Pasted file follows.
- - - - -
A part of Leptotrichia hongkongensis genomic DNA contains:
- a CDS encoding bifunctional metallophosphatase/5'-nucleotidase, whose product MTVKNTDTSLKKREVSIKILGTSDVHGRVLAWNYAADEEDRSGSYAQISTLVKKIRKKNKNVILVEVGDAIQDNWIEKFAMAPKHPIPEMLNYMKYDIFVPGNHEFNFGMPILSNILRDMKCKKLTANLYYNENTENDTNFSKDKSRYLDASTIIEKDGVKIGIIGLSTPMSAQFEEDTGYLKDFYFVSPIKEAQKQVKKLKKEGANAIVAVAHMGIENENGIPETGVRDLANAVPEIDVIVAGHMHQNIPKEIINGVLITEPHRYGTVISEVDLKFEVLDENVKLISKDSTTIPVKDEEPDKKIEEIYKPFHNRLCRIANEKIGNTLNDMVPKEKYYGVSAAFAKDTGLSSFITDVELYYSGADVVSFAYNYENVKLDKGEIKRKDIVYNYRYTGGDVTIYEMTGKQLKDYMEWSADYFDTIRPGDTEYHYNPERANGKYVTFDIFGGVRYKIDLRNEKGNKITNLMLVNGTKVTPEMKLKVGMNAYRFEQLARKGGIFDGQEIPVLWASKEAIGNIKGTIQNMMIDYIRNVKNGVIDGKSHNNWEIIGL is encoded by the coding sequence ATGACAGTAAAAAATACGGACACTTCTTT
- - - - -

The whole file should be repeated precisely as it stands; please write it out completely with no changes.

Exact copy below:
A part of Leptotrichia hongkongensis genomic DNA contains:
- a CDS encoding bifunctional metallophosphatase/5'-nucleotidase, whose product MTVKNTDTSLKKREVSIKILGTSDVHGRVLAWNYAADEEDRSGSYAQISTLVKKIRKKNKNVILVEVGDAIQDNWIEKFAMAPKHPIPEMLNYMKYDIFVPGNHEFNFGMPILSNILRDMKCKKLTANLYYNENTENDTNFSKDKSRYLDASTIIEKDGVKIGIIGLSTPMSAQFEEDTGYLKDFYFVSPIKEAQKQVKKLKKEGANAIVAVAHMGIENENGIPETGVRDLANAVPEIDVIVAGHMHQNIPKEIINGVLITEPHRYGTVISEVDLKFEVLDENVKLISKDSTTIPVKDEEPDKKIEEIYKPFHNRLCRIANEKIGNTLNDMVPKEKYYGVSAAFAKDTGLSSFITDVELYYSGADVVSFAYNYENVKLDKGEIKRKDIVYNYRYTGGDVTIYEMTGKQLKDYMEWSADYFDTIRPGDTEYHYNPERANGKYVTFDIFGGVRYKIDLRNEKGNKITNLMLVNGTKVTPEMKLKVGMNAYRFEQLARKGGIFDGQEIPVLWASKEAIGNIKGTIQNMMIDYIRNVKNGVIDGKSHNNWEIIGL is encoded by the coding sequence ATGACAGTAAAAAATACGGACACTTCTTT